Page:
Evaluation of increased vitamin D fortification in high-temperature, short-time-processed 2% milk, UHT-provessed 2% fat chocolate milk, and low-fat strawberry yogurt
Journal of Dairy Science
Accurate and rapid measurement of the protein content of milk is important from both a product quality and an economic standpoint. The Sprint rapid protein analyzer (CEM Corporation, Matthews, NC) is a commercial system based on a dye-binding technique and can be used for rapid measurement of protein in foods. The objective of the present study was to compare the Sprint method with the reference method (Kjeldahl method). Milk and cream samples were analyzed in duplicate for true protein and crude protein (CP) using the reference method as well as the rapid method. Method comparison statistics (regression analysis, graphical representation, standard deviation of residuals, repeatability, and so on) were used to evaluate the agreement between the 2 methods. Regression coefficients and the intercepts were not significantly different from 1 and zero for CP measurement in milk and cream, respectively. The average coefficient of variance between the duplicate CP measurements for the Sprint method was found to be 0.40, 0.49, and 0.76 for milk, light cream, and heavy cream, respectively. True protein measurement in milk and cream also followed a similar trend. Overall, there exists a sufficient level of agreement between the Sprint rapid protein analyzer and Kjeldahl method for true protein and CP measurement of milk and cream samples.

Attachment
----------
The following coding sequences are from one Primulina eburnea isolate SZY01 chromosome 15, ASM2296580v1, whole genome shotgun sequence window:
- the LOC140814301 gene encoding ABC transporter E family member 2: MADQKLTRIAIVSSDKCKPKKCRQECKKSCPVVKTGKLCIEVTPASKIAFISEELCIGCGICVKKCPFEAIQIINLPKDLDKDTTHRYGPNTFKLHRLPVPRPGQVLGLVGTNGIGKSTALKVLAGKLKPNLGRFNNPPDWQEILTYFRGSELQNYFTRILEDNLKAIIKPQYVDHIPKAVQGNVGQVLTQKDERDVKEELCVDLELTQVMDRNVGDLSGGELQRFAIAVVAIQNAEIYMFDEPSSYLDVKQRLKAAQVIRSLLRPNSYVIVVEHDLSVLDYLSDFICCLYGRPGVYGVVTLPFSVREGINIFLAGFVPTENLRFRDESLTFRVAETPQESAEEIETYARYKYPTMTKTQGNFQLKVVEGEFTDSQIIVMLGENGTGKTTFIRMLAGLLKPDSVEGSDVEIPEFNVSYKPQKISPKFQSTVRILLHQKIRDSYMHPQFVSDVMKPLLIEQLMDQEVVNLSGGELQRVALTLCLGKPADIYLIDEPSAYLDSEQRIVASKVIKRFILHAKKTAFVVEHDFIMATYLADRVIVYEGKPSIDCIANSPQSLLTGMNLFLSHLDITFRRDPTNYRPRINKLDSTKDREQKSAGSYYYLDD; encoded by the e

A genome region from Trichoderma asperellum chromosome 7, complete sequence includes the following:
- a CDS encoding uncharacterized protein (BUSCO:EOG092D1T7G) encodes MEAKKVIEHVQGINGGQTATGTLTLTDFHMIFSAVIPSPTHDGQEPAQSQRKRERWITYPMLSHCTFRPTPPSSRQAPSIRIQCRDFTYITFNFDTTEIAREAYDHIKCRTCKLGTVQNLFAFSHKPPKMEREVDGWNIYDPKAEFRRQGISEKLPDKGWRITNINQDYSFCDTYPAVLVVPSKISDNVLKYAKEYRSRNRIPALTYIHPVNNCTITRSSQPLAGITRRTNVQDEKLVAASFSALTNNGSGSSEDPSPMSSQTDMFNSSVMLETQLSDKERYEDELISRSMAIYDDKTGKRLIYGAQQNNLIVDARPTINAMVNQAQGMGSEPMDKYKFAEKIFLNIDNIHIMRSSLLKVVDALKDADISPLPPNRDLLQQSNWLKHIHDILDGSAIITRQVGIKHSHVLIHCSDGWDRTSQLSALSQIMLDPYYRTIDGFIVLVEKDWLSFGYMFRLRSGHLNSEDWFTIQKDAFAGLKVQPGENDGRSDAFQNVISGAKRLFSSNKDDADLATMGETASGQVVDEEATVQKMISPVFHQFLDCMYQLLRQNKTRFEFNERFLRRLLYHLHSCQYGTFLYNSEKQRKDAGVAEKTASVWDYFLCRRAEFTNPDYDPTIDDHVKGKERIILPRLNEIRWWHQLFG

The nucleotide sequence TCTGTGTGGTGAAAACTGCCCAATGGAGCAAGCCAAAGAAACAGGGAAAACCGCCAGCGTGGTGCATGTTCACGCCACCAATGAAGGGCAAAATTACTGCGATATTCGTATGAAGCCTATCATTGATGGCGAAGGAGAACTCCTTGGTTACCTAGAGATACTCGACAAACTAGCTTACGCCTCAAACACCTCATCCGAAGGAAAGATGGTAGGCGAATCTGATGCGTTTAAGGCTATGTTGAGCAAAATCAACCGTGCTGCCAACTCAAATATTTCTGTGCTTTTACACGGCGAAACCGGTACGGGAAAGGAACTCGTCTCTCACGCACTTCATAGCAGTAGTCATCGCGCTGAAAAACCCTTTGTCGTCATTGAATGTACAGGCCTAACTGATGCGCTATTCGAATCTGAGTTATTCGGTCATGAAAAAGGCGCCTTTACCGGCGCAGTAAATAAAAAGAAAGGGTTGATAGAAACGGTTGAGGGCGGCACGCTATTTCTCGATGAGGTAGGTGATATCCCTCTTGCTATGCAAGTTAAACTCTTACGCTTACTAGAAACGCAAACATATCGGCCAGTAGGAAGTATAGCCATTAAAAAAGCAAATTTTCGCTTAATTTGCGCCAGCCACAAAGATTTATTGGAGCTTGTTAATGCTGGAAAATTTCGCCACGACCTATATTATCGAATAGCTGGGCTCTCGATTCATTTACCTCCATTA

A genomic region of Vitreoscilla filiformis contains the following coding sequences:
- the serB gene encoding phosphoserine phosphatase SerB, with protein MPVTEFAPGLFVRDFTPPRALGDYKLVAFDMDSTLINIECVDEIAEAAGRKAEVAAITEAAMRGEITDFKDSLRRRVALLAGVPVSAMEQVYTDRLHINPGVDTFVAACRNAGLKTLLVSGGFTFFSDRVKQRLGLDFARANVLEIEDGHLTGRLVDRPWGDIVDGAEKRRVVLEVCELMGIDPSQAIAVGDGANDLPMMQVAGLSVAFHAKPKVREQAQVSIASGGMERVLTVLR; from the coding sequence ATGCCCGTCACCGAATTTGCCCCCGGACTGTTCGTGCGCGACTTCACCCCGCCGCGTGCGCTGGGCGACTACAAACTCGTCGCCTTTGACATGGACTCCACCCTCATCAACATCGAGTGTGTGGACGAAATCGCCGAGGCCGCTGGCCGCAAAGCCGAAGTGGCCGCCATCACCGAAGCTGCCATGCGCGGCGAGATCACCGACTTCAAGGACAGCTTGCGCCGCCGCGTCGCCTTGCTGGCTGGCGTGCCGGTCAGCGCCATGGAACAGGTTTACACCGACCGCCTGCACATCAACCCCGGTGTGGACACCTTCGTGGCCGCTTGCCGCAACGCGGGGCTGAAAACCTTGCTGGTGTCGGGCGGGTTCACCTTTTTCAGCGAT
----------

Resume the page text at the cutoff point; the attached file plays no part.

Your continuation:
Hanson, A. L. and Metzger, L. E., "Evaluation of increased vitamin D fortification in high-temperature, short-time-processed 2% milk, UHT-provessed 2% fat chocolate milk, and low-fat strawberry yogurt" (2010). Dairy Science Publication Database. 1014.